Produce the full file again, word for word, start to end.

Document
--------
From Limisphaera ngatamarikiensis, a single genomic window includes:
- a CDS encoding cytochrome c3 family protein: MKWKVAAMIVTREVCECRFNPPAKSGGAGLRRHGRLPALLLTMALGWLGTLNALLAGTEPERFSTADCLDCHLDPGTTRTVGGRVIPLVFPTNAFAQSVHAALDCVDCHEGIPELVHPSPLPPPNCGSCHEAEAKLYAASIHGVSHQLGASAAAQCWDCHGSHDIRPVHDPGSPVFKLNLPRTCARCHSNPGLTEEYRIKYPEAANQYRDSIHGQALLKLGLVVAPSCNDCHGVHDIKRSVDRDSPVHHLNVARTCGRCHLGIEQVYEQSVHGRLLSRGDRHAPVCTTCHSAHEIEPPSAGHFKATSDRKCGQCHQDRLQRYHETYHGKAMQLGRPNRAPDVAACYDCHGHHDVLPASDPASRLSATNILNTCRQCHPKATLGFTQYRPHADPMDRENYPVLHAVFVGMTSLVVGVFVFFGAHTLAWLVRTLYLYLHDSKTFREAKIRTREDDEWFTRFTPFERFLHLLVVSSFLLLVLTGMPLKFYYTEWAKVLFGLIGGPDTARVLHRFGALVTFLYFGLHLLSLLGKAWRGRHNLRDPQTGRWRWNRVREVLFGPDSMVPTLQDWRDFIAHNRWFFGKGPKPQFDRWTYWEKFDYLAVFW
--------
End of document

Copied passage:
From Limisphaera ngatamarikiensis, a single genomic window includes:
- a CDS encoding cytochrome c3 family protein: MKWKVAAMIVTREVCECRFNPPAKSGGAGLRRHGRLPALLLTMALGWLGTLNALLAGTEPERFSTADCLDCHLDPGTTRTVGGRVIPLVFPTNAFAQSVHAALDCVDCHEGIPELVHPSPLPPPNCGSCHEAEAKLYAASIHGVSHQLGASAAAQCWDCHGSHDIRPVHDPGSPVFKLNLPRTCARCHSNPGLTEEYRIKYPEAANQYRDSIHGQALLKLGLVVAPSCNDCHGVHDIKRSVDRDSPVHHLNVARTCGRCHLGIEQVYEQSVHGRLLSRGDRHAPVCTTCHSAHEIEPPSAGHFKATSDRKCGQCHQDRLQRYHETYHGKAMQLGRPNRAPDVAACYDCHGHHDVLPASDPASRLSATNILNTCRQCHPKATLGFTQYRPHADPMDRENYPVLHAVFVGMTSLVVGVFVFFGAHTLAWLVRTLYLYLHDSKTFREAKIRTREDDEWFTRFTPFERFLHLLVVSSFLLLVLTGMPLKFYYTEWAKVLFGLIGGPDTARVLHRFGALVTFLYFGLHLLSLLGKAWRGRHNLRDPQTGRWRWNRVREVLFGPDSMVPTLQDWRDFIAHNRWFFGKGPKPQFDRWTYWEKFDYLAVFW